ROME, SEPT. 18 (ZENIT.org)--So who wrote the Olympic creed, which begins "The most important thing in these Olympics is not so much winning as taking part"?

The phrase is usually attributed to Baron Pierre de Coubertin, founder of the modern Olympics. But, in fact, the person who said it first was Anglican Bishop Ethelbert Talbot of Pennsylvania in St. Paul's Cathedral in London, on July 19, 1908, when he addressed the athletes of the fourth edition of the modern Games.

Pierre de Coubertin was the creator of the modern Olympic Games and founder of the International Olympic Committee. Given the boom in sports at the end of the 19th century, he publicly proposed in 1892 the revival of the Olympic Games, with the double objective of sports competition and peaceful gathering of all nations.

In fact, de Coubertin popularized the inspiration he received from others' speeches. For example, credit for the official Olympic motto, Citius, Altius, Fortius

("Faster, Higher, Stronger") goes to a Catholic: Dominican Father Henri Didon, prefect of the Arcueil Parisian College, who coined it in an address delivered March 7, 1891, to the members of a sports association. Father Didon might well have encouraged the idea of reviving the Olympics. When Didon was a seminarian in Grenoble, his superiors organized "Olympic games" among the students.

De Coubertin conceived the Olympic structure as a new civil religion, with its symbols, traditions, rites and ceremonies.

De Coubertin was born New Year's Day 1863 in Le Havre, of a very pious mother (who hoped he would be a priest) and a Jansenist father who was known for his sacred paintings.

After making a pilgrimage to Rome at age 6, young Pierre was educated by the Jesuits, whose "liberalism" he appreciated ("None of them ever tried to attract me to the Society"). In fact, de Coubertin said that he "imbibed Hellenism" from one of the Jesuits.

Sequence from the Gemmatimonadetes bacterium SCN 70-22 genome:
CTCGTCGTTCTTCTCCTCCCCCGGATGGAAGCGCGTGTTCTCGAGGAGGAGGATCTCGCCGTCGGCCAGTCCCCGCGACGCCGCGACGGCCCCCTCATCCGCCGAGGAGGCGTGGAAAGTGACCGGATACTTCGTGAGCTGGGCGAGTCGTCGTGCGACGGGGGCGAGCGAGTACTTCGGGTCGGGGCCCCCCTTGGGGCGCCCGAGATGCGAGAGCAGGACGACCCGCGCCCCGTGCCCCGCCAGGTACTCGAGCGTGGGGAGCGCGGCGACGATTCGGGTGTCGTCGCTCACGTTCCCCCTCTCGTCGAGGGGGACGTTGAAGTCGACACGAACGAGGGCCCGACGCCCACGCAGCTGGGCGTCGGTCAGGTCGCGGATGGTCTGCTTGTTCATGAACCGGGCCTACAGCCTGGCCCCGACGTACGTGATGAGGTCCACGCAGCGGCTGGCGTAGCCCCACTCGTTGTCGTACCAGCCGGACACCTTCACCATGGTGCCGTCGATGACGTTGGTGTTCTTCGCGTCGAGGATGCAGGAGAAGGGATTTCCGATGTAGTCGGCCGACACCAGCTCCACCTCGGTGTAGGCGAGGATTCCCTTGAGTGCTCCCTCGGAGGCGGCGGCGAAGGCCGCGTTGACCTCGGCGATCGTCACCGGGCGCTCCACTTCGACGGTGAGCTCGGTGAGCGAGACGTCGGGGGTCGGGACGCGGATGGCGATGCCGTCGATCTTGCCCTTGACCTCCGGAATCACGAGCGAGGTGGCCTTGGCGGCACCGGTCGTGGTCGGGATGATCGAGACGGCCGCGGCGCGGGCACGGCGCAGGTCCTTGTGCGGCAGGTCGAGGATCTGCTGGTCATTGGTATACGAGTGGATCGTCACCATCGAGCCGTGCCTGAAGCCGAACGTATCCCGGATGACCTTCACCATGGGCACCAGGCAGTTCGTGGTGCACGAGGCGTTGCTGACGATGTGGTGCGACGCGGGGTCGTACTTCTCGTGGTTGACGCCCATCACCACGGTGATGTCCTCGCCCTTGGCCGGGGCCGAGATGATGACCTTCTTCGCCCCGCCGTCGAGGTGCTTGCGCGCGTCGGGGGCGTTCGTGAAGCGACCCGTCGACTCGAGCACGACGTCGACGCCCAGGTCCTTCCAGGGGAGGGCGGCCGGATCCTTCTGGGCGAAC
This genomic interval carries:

Later, the baron met Canon Charles Kingsley in England. Kingsley was the founder of the Muscular Christians, a movement that shunned the traditional "contempt for the body" of Christian education and propounded athletics as a means to reinforce morality and the life of faith.

De Coubertin, however, went even further, to the point of promoting a kind of pagan "religion" of the body, according to the Italian newspaper Avvenire in its September 17 issue.

De Coubertin's religion soon took on a secular and immanent character. The restoration of the myth of Olympia was not only a program of education through sport or a pacifist manifesto for international coexistence, but also a return to pagan "religion" of the body. The athlete becomes a hero, a god.

"De Coubertin conceived the Olympic structure as a new civil religion, with its symbols, traditions, rites and ceremonies," one historian wrote.

De Coubertin himself never denied this religious aspect of his invention, and when he announced his decision to revive the ancient Games, he said: "The first essential characteristic of the Olympics, both ancient as well as modern, is to be a religion. ... [I]t represents, above and outside the Churches, humanity's superior religion."

The Olympics in fact preserve a quasi-religious ritualism: the Olympic oath, the parade-procession of countries, the lighting of the Olympic flame (by vestal virgins in the ancient altar to Hera in Olympia), and the relay race with the Olympic flame, which recalls a Greek race with torches, considered to be of profound liturgical value.

Mused Avvenire: "Today, however, in light of Sydney 2000, there will be those who will say that he was mistaken: the ancient 'religio athletae' has been defeated by the business of sport."

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